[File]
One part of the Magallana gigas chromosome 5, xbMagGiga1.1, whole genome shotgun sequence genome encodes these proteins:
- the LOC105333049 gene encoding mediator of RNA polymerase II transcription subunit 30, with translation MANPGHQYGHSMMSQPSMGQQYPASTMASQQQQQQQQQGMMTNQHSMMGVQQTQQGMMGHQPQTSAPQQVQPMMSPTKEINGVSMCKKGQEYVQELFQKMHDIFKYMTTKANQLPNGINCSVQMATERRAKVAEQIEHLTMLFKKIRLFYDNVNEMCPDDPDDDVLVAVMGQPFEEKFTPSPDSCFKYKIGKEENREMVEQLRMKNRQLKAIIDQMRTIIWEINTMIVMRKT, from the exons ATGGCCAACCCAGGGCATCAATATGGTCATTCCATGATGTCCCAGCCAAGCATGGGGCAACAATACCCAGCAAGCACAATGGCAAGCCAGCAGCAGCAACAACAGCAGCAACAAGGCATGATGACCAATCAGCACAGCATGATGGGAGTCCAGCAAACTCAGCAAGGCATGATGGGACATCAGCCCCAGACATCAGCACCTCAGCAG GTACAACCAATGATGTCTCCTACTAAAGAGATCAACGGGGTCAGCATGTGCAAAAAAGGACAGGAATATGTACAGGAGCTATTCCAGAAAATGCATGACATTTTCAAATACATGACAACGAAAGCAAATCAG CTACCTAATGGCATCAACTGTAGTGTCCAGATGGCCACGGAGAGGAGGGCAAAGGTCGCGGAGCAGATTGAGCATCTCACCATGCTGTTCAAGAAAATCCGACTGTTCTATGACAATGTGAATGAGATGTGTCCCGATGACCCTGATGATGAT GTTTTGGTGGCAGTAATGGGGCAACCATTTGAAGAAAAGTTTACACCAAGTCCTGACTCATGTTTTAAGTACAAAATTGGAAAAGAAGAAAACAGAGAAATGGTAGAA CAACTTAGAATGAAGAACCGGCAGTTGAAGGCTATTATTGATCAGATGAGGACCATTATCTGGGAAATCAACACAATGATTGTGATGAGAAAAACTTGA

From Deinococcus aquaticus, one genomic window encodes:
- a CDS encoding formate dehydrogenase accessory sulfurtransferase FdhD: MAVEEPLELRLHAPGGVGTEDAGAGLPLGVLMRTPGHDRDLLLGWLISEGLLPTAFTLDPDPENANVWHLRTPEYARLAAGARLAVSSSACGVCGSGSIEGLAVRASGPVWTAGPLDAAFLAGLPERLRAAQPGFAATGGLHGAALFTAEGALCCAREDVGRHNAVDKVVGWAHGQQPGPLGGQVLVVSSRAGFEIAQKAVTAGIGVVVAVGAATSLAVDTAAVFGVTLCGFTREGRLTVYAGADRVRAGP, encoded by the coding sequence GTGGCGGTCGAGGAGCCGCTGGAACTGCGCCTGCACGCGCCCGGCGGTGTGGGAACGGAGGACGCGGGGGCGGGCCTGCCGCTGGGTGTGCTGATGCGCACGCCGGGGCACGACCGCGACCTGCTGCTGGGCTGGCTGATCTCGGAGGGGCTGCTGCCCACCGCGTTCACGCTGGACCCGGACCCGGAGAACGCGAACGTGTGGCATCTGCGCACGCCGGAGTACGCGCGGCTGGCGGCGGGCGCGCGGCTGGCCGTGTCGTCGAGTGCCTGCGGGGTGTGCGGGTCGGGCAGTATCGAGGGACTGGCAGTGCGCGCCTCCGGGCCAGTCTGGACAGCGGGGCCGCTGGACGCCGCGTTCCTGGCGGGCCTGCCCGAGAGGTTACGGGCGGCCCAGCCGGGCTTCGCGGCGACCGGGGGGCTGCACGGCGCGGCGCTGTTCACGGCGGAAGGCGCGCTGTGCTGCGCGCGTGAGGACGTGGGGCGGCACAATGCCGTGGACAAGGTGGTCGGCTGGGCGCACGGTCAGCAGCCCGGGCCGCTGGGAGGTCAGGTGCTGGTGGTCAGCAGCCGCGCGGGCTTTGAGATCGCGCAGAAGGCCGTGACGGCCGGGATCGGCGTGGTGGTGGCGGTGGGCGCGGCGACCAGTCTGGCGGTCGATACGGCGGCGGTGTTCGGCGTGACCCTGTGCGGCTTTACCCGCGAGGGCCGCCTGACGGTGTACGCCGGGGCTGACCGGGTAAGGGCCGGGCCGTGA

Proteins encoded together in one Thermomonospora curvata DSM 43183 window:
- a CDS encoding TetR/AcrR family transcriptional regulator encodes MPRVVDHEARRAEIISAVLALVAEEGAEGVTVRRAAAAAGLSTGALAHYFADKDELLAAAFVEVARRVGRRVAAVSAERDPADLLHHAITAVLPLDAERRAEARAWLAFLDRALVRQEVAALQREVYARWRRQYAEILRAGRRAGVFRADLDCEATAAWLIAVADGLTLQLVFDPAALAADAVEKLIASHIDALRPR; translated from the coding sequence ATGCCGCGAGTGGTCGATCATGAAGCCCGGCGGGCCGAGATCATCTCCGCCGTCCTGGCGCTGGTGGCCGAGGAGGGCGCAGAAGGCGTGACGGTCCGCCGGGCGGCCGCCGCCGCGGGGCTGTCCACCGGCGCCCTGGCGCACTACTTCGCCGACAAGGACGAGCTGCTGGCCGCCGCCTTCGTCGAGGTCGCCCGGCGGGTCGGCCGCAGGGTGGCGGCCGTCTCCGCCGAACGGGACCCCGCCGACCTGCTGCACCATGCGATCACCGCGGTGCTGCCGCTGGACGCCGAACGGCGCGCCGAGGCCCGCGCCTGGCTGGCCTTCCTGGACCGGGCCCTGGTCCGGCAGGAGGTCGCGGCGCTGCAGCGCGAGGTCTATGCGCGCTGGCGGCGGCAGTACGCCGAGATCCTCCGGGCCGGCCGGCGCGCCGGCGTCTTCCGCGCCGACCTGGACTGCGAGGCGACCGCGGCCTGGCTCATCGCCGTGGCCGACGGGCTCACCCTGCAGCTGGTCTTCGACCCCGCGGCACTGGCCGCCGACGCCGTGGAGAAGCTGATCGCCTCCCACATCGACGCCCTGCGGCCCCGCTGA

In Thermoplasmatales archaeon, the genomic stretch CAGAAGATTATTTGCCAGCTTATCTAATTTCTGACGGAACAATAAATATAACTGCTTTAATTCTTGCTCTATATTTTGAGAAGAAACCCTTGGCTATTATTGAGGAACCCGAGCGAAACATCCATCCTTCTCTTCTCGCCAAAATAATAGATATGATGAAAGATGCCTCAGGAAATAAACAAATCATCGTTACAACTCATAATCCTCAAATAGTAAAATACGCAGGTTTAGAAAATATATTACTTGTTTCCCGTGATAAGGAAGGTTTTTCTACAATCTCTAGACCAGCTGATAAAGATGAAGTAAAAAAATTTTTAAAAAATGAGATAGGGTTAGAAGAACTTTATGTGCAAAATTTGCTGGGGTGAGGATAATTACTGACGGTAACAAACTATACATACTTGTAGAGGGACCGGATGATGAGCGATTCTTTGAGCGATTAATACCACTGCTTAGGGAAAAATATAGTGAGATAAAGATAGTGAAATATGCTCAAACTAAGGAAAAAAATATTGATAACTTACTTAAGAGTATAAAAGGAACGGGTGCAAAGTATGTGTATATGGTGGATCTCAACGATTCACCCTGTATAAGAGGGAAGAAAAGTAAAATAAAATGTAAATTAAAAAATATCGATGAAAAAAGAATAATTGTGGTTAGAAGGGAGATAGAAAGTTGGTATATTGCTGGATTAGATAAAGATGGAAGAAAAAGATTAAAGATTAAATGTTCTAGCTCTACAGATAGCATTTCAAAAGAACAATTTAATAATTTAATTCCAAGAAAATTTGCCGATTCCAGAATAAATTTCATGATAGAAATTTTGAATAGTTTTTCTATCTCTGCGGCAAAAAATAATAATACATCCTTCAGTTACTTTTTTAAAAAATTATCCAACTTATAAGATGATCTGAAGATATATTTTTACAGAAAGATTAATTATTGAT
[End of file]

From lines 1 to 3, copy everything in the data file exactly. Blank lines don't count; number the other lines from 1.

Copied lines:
One part of the Magallana gigas chromosome 5, xbMagGiga1.1, whole genome shotgun sequence genome encodes these proteins:
- the LOC105333049 gene encoding mediator of RNA polymerase II transcription subunit 30, with translation MANPGHQYGHSMMSQPSMGQQYPASTMASQQQQQQQQQGMMTNQHSMMGVQQTQQGMMGHQPQTSAPQQVQPMMSPTKEINGVSMCKKGQEYVQELFQKMHDIFKYMTTKANQLPNGINCSVQMATERRAKVAEQIEHLTMLFKKIRLFYDNVNEMCPDDPDDDVLVAVMGQPFEEKFTPSPDSCFKYKIGKEENREMVEQLRMKNRQLKAIIDQMRTIIWEINTMIVMRKT, from the exons ATGGCCAACCCAGGGCATCAATATGGTCATTCCATGATGTCCCAGCCAAGCATGGGGCAACAATACCCAGCAAGCACAATGGCAAGCCAGCAGCAGCAACAACAGCAGCAACAAGGCATGATGACCAATCAGCACAGCATGATGGGAGTCCAGCAAACTCAGCAAGGCATGATGGGACATCAGCCCCAGACATCAGCACCTCAGCAG GTACAACCAATGATGTCTCCTACTAAAGAGATCAACGGGGTCAGCATGTGCAAAAAAGGACAGGAATATGTACAGGAGCTATTCCAGAAAATGCATGACATTTTCAAATACATGACAACGAAAGCAAATCAG CTACCTAATGGCATCAACTGTAGTGTCCAGATGGCCACGGAGAGGAGGGCAAAGGTCGCGGAGCAGATTGAGCATCTCACCATGCTGTTCAAGAAAATCCGACTGTTCTATGACAATGTGAATGAGATGTGTCCCGATGACCCTGATGATGAT GTTTTGGTGGCAGTAATGGGGCAACCATTTGAAGAAAAGTTTACACCAAGTCCTGACTCATGTTTTAAGTACAAAATTGGAAAAGAAGAAAACAGAGAAATGGTAGAA CAACTTAGAATGAAGAACCGGCAGTTGAAGGCTATTATTGATCAGATGAGGACCATTATCTGGGAAATCAACACAATGATTGTGATGAGAAAAACTTGA

From Deinococcus aquaticus, one genomic window encodes: